Although the construction of the present invention has been detailed for use in a pressure gauge, the interface/movement assembly of this invention is employable in all measuring instruments with equal efficacy. Consequently, the scope of this invention is intended to encompass all measuring instruments.
The invention accordingly comprises the features of construction, combinations of elements, and arrangement of parts which will be exemplified in the constructions hereinafter set forth, and the scope of the invention will be indicated in the claims.
For a fuller understanding of the nature and objects of the present invention, reference should be had to the following detailed disclosure taken in connection with the accompanying drawings in which:
FIG. 1 is a cross-sectional side elevation view of the preferred embodiment of the interface/movement assembly of the present invention mounted in a pressure measuring/monitoring gauge;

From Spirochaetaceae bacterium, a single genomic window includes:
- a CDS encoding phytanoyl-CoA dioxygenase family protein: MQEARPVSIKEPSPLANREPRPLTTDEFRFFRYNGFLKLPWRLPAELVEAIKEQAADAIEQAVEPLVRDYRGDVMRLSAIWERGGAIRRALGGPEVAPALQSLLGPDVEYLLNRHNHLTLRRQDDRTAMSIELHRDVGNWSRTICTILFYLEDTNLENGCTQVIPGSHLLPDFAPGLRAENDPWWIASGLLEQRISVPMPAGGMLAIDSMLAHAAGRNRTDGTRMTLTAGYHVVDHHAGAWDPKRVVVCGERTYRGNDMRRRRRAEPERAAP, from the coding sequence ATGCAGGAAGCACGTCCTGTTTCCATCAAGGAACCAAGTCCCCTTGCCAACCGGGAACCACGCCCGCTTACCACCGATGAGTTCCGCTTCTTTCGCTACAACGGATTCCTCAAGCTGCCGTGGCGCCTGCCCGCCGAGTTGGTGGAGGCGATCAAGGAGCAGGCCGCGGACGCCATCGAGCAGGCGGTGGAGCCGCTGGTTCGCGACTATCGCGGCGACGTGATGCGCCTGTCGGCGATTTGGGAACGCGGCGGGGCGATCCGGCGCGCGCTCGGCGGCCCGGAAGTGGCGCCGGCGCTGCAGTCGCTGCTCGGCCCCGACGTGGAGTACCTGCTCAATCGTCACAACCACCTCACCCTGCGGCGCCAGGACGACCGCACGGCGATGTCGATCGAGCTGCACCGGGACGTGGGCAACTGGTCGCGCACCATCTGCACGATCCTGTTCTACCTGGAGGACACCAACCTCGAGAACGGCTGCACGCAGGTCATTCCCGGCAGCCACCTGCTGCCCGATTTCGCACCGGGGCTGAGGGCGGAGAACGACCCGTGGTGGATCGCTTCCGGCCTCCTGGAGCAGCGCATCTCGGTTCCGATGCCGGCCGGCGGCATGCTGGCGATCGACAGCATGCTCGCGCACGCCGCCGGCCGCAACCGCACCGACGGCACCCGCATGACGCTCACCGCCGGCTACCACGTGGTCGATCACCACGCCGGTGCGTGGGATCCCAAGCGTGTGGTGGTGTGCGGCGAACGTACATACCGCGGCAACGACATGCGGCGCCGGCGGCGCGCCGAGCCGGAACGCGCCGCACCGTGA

FIG. 2 is an exploded side elevation view of the components forming the gauge of FIG. 1;
FIG. 3 is a top plan view of the gauge assembly of FIG. 1 with the lens, dial face and cover plate removed;
FIG. 4 is a side elevation view of the combined support plate and post which form one of the components of the interface/movement assembly of the present invention;
FIG. 5 is a top plan view of the support plate and post depicted in FIG. 4; and
FIG. 6 is a side elevation view of an alternate embodiment for the combined support plate and post component.